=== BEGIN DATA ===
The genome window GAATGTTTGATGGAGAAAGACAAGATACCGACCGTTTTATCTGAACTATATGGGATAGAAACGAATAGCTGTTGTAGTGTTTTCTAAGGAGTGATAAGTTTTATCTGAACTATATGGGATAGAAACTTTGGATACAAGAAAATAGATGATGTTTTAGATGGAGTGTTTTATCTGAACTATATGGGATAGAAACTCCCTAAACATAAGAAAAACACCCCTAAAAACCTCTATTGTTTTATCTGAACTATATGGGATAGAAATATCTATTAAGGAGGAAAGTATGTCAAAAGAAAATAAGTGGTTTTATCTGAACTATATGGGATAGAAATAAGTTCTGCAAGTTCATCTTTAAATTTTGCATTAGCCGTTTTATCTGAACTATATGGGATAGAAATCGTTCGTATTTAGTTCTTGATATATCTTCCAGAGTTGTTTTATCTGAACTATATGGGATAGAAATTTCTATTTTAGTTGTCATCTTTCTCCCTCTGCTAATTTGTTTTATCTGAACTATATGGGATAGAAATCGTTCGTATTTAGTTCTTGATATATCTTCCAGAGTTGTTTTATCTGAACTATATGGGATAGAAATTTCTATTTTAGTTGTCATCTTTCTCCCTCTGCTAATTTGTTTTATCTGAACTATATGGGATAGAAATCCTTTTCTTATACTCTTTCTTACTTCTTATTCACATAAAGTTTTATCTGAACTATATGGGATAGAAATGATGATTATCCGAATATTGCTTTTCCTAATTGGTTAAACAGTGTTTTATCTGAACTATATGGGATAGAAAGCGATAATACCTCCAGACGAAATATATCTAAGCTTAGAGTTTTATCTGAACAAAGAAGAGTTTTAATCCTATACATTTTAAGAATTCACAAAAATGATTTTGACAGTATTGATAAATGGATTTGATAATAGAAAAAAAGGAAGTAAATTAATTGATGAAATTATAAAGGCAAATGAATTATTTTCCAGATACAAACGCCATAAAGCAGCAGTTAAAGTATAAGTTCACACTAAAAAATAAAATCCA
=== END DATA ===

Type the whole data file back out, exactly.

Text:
The genome window GAATGTTTGATGGAGAAAGACAAGATACCGACCGTTTTATCTGAACTATATGGGATAGAAACGAATAGCTGTTGTAGTGTTTTCTAAGGAGTGATAAGTTTTATCTGAACTATATGGGATAGAAACTTTGGATACAAGAAAATAGATGATGTTTTAGATGGAGTGTTTTATCTGAACTATATGGGATAGAAACTCCCTAAACATAAGAAAAACACCCCTAAAAACCTCTATTGTTTTATCTGAACTATATGGGATAGAAATATCTATTAAGGAGGAAAGTATGTCAAAAGAAAATAAGTGGTTTTATCTGAACTATATGGGATAGAAATAAGTTCTGCAAGTTCATCTTTAAATTTTGCATTAGCCGTTTTATCTGAACTATATGGGATAGAAATCGTTCGTATTTAGTTCTTGATATATCTTCCAGAGTTGTTTTATCTGAACTATATGGGATAGAAATTTCTATTTTAGTTGTCATCTTTCTCCCTCTGCTAATTTGTTTTATCTGAACTATATGGGATAGAAATCGTTCGTATTTAGTTCTTGATATATCTTCCAGAGTTGTTTTATCTGAACTATATGGGATAGAAATTTCTATTTTAGTTGTCATCTTTCTCCCTCTGCTAATTTGTTTTATCTGAACTATATGGGATAGAAATCCTTTTCTTATACTCTTTCTTACTTCTTATTCACATAAAGTTTTATCTGAACTATATGGGATAGAAATGATGATTATCCGAATATTGCTTTTCCTAATTGGTTAAACAGTGTTTTATCTGAACTATATGGGATAGAAAGCGATAATACCTCCAGACGAAATATATCTAAGCTTAGAGTTTTATCTGAACAAAGAAGAGTTTTAATCCTATACATTTTAAGAATTCACAAAAATGATTTTGACAGTATTGATAAATGGATTTGATAATAGAAAAAAAGGAAGTAAATTAATTGATGAAATTATAAAGGCAAATGAATTATTTTCCAGATACAAACGCCATAAAGCAGCAGTTAAAGTATAAGTTCACACTAAAAAATAAAATCCA